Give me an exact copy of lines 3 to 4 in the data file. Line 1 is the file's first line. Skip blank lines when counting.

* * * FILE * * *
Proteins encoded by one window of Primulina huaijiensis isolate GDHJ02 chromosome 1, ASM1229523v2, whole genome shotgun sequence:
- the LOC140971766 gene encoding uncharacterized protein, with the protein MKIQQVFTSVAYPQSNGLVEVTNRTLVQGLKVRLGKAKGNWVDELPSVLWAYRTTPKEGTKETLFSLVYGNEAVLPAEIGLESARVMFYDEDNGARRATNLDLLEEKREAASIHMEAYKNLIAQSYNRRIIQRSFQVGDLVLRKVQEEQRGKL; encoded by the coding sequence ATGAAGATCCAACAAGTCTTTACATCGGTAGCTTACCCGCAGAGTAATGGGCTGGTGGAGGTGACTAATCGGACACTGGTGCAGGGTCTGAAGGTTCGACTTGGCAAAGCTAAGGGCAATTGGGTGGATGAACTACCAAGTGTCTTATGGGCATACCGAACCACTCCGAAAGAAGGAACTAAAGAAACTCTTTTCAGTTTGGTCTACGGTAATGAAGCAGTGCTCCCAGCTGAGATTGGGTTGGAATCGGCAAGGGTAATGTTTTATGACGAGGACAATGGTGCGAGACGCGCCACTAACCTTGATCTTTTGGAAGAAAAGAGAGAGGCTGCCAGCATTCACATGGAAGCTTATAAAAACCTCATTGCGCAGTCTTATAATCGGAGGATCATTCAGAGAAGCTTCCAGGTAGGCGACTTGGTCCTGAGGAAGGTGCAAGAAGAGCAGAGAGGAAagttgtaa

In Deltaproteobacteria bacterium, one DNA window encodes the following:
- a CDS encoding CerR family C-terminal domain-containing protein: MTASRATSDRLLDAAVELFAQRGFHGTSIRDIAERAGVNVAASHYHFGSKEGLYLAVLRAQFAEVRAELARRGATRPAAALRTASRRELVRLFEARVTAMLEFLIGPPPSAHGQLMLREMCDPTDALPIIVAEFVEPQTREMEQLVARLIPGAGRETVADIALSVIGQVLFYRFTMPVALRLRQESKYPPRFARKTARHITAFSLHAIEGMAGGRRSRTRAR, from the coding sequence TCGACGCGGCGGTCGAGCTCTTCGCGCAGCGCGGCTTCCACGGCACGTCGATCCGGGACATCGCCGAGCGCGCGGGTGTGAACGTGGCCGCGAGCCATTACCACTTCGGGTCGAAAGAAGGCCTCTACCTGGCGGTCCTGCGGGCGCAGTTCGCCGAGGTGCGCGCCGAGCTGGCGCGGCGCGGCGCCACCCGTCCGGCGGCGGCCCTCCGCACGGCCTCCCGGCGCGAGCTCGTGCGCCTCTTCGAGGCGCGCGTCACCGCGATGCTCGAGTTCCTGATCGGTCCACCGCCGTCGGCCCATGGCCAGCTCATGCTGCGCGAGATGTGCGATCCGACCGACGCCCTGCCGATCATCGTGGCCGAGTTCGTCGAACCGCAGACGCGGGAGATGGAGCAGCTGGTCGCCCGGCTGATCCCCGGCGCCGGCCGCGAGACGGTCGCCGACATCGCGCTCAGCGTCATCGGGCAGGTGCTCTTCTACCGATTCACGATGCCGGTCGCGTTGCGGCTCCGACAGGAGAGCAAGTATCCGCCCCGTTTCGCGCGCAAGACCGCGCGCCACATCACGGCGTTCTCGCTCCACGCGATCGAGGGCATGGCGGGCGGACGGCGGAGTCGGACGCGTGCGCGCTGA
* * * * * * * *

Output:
In Deltaproteobacteria bacterium, one DNA window encodes the following:
- a CDS encoding CerR family C-terminal domain-containing protein: MTASRATSDRLLDAAVELFAQRGFHGTSIRDIAERAGVNVAASHYHFGSKEGLYLAVLRAQFAEVRAELARRGATRPAAALRTASRRELVRLFEARVTAMLEFLIGPPPSAHGQLMLREMCDPTDALPIIVAEFVEPQTREMEQLVARLIPGAGRETVADIALSVIGQVLFYRFTMPVALRLRQESKYPPRFARKTARHITAFSLHAIEGMAGGRRSRTRAR, from the coding sequence TCGACGCGGCGGTCGAGCTCTTCGCGCAGCGCGGCTTCCACGGCACGTCGATCCGGGACATCGCCGAGCGCGCGGGTGTGAACGTGGCCGCGAGCCATTACCACTTCGGGTCGAAAGAAGGCCTCTACCTGGCGGTCCTGCGGGCGCAGTTCGCCGAGGTGCGCGCCGAGCTGGCGCGGCGCGGCGCCACCCGTCCGGCGGCGGCCCTCCGCACGGCCTCCCGGCGCGAGCTCGTGCGCCTCTTCGAGGCGCGCGTCACCGCGATGCTCGAGTTCCTGATCGGTCCACCGCCGTCGGCCCATGGCCAGCTCATGCTGCGCGAGATGTGCGATCCGACCGACGCCCTGCCGATCATCGTGGCCGAGTTCGTCGAACCGCAGACGCGGGAGATGGAGCAGCTGGTCGCCCGGCTGATCCCCGGCGCCGGCCGCGAGACGGTCGCCGACATCGCGCTCAGCGTCATCGGGCAGGTGCTCTTCTACCGATTCACGATGCCGGTCGCGTTGCGGCTCCGACAGGAGAGCAAGTATCCGCCCCGTTTCGCGCGCAAGACCGCGCGCCACATCACGGCGTTCTCGCTCCACGCGATCGAGGGCATGGCGGGCGGACGGCGGAGTCGGACGCGTGCGCGCTGA